Tuesday, 04 November 2014 01:29

Is the Online You the same as the Offline You?

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Recently I sat down with a potential client. Let’s call him Joe. He walked towards me with confidence and warmth. I was immediately smitten. I tend to “fall in love” with my clients. Joe was in his early 50’s, “good-looking enough”, wildly successful in the medical field and charismatic. He spent the majority of time talking about his journey into self-discovery, studying eastern religions and how important it was to give back. He wanted to meet someone who was like-minded and self-aware with a degree of warmth and authenticity.

I was so excited. I have tons of women like this. Of course I knew that she had to be attractive, too. Men are highly visual so I always assume they’re looking for someone attractive even though beauty is in the eye of the beholder. Joe left me with such a great feeling that I couldn’t wait to start working with him. Then something changed. As we got one step closer to matchmaking, he became very selective with what the girls should look like. The “very attractive, cool women” he said he was looking for turned into “someone with super model looks”. He sent me a few visual references of his super model “girlfriends”. This really threw me off. I started checking out his ‘online presence’ and was baffled to see pictures of Party Boy Joe surrounded by a bevy of models. Every. Single.Picture. That’s when I realized the online Joe was totally incongruent with the offline Joe. How was this down to earth, authentic, quasi-Buddhist man (who was a bit out of shape) turning into a demanding “super-models-only-please” type? It disturbed me enough to start my own empirical study. I checked out all of our clients’ online presence and found that 20% of them had incongruent impressions of who they really are. It bothered me that people feel the need to portray themselves in a fictitious manner. It wouldn’t be a big deal if the internet wasn’t such a dominant source of information from which we cull all of our information.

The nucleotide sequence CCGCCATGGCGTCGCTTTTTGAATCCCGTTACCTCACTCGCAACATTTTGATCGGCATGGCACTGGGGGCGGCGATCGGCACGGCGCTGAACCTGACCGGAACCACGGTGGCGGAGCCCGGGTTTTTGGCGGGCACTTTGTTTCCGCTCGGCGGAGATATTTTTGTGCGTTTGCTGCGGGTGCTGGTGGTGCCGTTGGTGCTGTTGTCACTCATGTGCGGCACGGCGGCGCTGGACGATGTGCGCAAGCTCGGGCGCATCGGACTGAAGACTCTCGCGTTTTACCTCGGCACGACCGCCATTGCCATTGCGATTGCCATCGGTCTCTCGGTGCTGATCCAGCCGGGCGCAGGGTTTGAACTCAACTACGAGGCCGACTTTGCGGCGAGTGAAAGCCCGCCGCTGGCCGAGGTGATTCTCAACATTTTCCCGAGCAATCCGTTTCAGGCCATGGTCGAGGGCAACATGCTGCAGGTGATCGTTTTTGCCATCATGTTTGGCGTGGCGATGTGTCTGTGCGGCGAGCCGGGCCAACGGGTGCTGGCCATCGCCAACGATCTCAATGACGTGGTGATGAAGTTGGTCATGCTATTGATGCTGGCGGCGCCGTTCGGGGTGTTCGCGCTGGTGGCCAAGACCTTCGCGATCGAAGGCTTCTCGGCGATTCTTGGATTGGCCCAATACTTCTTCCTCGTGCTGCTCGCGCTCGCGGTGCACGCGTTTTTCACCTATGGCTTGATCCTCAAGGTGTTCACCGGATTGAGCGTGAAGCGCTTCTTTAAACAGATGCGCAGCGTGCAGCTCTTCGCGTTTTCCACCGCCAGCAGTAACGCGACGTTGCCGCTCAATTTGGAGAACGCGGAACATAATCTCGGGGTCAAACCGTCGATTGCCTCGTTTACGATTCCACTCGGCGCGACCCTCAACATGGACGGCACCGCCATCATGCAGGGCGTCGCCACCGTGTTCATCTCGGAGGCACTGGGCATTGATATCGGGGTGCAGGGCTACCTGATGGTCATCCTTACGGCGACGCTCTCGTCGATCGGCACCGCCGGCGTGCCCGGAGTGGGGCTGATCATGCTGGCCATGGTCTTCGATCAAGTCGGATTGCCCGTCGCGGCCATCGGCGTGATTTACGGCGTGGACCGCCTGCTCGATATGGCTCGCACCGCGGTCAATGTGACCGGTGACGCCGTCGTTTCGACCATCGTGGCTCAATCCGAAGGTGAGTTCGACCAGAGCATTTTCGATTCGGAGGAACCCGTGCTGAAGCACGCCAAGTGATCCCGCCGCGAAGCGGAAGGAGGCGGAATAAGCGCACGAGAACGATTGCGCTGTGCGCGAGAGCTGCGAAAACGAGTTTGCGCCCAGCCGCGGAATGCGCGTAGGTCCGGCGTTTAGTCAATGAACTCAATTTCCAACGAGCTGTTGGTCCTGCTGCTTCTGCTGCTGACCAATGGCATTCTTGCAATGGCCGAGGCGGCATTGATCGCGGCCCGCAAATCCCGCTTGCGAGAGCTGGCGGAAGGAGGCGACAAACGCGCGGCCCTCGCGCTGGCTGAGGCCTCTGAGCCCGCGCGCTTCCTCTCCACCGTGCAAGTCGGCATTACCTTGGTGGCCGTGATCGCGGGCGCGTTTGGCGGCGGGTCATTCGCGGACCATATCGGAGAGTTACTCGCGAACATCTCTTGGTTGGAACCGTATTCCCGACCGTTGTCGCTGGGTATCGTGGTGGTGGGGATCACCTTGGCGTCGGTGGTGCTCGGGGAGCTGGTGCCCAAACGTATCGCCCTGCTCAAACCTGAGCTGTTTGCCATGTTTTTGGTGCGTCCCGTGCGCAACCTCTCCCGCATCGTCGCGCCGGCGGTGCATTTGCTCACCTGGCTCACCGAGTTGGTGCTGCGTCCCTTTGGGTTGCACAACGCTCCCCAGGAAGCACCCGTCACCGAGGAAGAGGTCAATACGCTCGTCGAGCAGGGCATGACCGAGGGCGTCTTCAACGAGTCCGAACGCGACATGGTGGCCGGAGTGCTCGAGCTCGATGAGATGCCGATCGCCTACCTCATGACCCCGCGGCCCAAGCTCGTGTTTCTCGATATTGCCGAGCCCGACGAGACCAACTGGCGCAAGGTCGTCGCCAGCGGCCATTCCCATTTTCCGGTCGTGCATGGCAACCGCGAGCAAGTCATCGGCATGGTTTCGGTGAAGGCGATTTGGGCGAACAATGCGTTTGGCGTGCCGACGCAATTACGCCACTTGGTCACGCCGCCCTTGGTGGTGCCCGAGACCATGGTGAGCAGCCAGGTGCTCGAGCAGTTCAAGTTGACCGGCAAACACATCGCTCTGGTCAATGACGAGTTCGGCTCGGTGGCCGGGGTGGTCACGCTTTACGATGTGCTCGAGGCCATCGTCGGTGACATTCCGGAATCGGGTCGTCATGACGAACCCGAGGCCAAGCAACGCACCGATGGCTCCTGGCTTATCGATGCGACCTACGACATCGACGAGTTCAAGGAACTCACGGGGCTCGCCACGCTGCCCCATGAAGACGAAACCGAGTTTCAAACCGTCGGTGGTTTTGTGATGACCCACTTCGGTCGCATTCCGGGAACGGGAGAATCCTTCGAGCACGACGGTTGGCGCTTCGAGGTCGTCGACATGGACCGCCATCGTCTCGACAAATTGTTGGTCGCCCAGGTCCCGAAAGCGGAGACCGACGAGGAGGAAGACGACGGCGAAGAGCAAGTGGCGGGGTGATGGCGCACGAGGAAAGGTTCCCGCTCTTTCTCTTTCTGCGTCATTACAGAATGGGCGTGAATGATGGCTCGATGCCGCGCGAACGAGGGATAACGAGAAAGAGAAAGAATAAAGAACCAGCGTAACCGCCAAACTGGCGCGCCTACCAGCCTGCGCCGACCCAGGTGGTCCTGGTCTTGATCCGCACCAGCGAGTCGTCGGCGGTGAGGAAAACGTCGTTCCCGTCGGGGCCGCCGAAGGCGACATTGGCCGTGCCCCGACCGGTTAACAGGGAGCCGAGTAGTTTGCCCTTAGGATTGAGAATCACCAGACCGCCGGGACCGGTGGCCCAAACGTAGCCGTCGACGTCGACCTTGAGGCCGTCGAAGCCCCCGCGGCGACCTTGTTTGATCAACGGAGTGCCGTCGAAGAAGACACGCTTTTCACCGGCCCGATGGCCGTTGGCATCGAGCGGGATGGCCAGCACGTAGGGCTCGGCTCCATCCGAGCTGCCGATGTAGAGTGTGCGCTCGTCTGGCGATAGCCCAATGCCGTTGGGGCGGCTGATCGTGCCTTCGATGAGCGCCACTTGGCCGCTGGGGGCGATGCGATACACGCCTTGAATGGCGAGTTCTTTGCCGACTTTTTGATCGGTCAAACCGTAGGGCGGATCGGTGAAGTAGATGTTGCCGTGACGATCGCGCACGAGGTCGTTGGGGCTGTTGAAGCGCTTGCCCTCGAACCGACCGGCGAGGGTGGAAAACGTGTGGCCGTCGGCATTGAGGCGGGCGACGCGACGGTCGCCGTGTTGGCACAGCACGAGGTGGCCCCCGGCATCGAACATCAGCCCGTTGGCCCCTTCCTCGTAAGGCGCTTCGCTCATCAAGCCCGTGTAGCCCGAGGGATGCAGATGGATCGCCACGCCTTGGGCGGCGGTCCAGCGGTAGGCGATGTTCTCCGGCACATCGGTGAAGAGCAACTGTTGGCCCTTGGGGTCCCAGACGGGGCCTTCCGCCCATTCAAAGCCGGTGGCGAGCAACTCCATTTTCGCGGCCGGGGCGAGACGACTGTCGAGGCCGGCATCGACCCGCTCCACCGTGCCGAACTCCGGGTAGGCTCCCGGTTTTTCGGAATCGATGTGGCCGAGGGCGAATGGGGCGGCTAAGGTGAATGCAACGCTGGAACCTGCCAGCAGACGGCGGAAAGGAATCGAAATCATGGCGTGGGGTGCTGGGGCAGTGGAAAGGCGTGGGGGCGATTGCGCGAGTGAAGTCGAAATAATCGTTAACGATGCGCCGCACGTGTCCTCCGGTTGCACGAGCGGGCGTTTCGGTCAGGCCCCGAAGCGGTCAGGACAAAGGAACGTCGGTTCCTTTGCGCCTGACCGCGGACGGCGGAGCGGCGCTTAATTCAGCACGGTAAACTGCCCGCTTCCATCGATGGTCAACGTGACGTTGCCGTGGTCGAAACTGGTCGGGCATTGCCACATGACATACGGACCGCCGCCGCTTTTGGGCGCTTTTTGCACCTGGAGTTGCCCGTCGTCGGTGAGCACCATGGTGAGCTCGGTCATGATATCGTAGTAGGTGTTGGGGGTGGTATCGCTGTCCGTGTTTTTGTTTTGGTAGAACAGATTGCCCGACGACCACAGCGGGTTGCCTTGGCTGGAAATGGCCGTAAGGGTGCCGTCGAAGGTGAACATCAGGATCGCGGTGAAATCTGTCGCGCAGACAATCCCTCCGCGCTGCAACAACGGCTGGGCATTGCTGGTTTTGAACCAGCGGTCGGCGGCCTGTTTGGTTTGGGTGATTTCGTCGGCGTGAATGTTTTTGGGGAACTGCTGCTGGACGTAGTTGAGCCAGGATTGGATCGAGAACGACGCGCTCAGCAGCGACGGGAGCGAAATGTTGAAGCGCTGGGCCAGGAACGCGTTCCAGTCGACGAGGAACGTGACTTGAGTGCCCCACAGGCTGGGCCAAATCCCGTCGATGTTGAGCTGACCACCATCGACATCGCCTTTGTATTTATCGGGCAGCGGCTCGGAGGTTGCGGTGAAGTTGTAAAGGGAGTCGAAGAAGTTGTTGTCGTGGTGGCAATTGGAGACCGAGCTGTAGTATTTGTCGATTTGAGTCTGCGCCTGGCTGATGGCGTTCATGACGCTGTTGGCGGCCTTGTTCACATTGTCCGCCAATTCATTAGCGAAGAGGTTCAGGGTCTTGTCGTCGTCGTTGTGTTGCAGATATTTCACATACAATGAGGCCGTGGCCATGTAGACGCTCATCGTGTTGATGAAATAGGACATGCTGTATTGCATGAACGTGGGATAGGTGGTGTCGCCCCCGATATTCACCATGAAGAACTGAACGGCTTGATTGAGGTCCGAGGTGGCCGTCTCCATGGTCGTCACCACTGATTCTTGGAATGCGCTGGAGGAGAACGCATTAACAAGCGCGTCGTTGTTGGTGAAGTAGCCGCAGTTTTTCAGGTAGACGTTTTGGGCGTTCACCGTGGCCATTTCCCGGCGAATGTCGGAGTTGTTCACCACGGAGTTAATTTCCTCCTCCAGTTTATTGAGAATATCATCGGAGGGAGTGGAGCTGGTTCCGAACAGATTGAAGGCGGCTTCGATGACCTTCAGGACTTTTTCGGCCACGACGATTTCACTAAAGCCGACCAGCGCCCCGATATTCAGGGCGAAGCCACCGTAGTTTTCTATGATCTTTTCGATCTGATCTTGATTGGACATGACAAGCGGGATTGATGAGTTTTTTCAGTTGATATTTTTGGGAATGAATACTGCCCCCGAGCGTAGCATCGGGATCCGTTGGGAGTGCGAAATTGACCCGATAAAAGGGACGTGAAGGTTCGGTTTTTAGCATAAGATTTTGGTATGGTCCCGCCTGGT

If I had Googled Joe before we met, I’m not sure I would have been so open and inclined to work with him because he portrayed an image that was the complete antithesis of a man looking for his wife. What’s more, if the type of woman he originally claimed he was seeking saw the ‘online Joe’, I’m willing to bet she would have had trepidations in meeting him.

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Be careful. What you put online is permanent. People quickly judge what they see. Make sure the online you is in harmony with the offline you. The ‘cover of your book’ should reflect the real you because it may be the only first impression people allow you to make.

Read 2363 times Last modified on Wednesday, 05 November 2014 04:15
Cristina Morara

Cristina and Andrea Morara are dating experts and own Stellar Hitch, a boutique matchmaking company catering to upscale professionals that incorporates dating coaching and image consulting in their matchmaking method. Specializing in bringing out people’s best qualities --on the inside and out—before they introduce them to their match, Stellar Hitch leads with a “dolce vita” approach to dating. They encourage clients to slow down, be present and bring their best and most playful self to the table because “it’s less about what you are doing and more about who you are being”.

The couple is currently working on the book "The Dolce Vita of Dating: How A Vintage Approach To Romance Will Lead You Straight To The Altar."

Contact Cristina at cristina@stellarhitch.com.

Visit www.stellarhitch.com for more information.

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